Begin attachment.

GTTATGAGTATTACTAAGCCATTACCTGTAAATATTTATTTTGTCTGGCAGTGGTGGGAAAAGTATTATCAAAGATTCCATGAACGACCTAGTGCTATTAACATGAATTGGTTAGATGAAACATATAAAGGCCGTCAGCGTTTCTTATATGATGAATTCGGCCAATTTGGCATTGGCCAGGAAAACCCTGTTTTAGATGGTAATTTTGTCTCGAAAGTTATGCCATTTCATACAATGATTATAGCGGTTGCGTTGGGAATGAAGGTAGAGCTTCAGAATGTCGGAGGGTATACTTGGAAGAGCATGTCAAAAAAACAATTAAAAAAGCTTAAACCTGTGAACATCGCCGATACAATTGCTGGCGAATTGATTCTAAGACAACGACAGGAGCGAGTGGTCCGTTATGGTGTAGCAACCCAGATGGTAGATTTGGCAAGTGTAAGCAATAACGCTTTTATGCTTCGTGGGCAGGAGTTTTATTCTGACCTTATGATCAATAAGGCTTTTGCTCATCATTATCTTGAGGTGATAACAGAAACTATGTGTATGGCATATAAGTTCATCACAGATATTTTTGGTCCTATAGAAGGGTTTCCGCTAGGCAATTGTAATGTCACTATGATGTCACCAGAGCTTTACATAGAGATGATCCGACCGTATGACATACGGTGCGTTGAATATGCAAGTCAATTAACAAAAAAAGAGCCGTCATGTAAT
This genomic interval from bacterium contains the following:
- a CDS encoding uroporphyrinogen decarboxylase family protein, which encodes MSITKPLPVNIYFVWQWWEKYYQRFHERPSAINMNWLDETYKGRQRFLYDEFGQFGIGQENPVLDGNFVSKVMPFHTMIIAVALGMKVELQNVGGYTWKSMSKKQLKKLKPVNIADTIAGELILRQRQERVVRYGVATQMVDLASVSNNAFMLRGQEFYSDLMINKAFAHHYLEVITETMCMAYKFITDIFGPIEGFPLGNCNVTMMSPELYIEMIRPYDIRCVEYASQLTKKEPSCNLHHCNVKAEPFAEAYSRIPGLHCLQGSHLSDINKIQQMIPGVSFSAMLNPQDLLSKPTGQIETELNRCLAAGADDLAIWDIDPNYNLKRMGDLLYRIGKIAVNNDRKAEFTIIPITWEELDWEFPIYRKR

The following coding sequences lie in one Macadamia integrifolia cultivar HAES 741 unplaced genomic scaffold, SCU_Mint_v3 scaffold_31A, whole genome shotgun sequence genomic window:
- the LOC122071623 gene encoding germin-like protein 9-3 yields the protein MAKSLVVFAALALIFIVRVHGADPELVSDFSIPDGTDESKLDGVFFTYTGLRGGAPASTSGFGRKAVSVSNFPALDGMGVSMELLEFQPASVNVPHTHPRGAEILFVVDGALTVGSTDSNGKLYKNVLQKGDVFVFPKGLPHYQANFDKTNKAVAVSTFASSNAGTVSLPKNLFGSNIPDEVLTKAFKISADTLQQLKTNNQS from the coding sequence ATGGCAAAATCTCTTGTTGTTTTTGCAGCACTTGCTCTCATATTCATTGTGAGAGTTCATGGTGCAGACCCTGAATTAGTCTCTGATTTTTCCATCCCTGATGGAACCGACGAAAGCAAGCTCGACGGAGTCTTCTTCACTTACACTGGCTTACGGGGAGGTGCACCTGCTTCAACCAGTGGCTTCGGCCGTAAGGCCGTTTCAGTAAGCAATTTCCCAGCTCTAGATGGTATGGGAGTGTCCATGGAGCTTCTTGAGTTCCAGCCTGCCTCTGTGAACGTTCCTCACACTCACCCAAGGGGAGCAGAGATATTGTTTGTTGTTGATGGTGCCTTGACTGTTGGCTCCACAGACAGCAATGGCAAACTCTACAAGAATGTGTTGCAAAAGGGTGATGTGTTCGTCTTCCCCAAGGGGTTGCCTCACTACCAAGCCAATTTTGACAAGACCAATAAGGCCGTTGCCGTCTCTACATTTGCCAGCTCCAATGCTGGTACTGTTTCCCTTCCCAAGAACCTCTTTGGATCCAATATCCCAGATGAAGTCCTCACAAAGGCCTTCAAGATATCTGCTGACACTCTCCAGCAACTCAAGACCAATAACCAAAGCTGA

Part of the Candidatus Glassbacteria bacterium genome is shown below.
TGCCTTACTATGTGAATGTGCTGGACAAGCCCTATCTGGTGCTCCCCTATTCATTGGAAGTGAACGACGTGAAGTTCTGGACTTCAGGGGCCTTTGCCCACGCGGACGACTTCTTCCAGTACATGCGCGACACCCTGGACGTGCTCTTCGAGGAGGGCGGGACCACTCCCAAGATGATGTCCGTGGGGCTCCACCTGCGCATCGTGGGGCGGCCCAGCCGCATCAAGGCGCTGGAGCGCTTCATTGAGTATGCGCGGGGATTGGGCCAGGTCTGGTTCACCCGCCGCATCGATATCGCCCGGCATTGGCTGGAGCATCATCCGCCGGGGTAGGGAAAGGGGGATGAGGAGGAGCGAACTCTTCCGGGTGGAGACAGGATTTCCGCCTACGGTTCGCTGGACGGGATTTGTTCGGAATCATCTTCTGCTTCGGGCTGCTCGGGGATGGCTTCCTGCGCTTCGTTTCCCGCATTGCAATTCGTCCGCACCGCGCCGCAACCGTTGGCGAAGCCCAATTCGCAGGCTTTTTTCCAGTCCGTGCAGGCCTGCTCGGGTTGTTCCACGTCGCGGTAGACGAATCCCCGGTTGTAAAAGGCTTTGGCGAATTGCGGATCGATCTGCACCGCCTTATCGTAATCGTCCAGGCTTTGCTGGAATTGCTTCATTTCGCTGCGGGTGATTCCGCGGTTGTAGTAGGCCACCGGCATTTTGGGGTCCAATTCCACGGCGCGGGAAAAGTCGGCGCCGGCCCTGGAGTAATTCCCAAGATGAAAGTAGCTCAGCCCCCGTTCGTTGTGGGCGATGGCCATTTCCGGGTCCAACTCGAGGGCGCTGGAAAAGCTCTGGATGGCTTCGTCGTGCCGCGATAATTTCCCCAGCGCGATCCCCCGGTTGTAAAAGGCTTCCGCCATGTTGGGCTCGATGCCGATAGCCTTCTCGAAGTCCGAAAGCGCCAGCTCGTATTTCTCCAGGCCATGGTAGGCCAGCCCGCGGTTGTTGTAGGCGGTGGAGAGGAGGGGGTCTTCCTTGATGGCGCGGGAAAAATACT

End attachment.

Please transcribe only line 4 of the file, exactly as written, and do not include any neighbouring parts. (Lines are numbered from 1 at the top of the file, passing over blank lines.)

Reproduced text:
The following coding sequences lie in one Macadamia integrifolia cultivar HAES 741 unplaced genomic scaffold, SCU_Mint_v3 scaffold_31A, whole genome shotgun sequence genomic window: